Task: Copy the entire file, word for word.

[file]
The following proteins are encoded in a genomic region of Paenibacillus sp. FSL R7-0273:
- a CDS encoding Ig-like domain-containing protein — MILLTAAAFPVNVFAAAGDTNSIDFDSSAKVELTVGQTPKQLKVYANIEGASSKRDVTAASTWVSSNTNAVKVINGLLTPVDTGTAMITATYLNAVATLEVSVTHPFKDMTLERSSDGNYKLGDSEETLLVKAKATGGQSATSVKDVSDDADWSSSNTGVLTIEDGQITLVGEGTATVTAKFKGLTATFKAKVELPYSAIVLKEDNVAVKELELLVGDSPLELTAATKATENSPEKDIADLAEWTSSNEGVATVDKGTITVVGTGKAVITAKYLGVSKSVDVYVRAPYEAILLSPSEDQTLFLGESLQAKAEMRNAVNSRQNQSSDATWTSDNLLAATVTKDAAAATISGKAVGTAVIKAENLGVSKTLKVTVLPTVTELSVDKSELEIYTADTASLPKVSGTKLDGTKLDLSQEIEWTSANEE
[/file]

The following proteins are encoded in a genomic region of Paenibacillus sp. FSL R7-0273:
- a CDS encoding Ig-like domain-containing protein — MILLTAAAFPVNVFAAAGDTNSIDFDSSAKVELTVGQTPKQLKVYANIEGASSKRDVTAASTWVSSNTNAVKVINGLLTPVDTGTAMITATYLNAVATLEVSVTHPFKDMTLERSSDGNYKLGDSEETLLVKAKATGGQSATSVKDVSDDADWSSSNTGVLTIEDGQITLVGEGTATVTAKFKGLTATFKAKVELPYSAIVLKEDNVAVKELELLVGDSPLELTAATKATENSPEKDIADLAEWTSSNEGVATVDKGTITVVGTGKAVITAKYLGVSKSVDVYVRAPYEAILLSPSEDQTLFLGESLQAKAEMRNAVNSRQNQSSDATWTSDNLLAATVTKDAAAATISGKAVGTAVIKAENLGVSKTLKVTVLPTVTELSVDKSELEIYTADTASLPKVSGTKLDGTKLDLSQEIEWTSANEE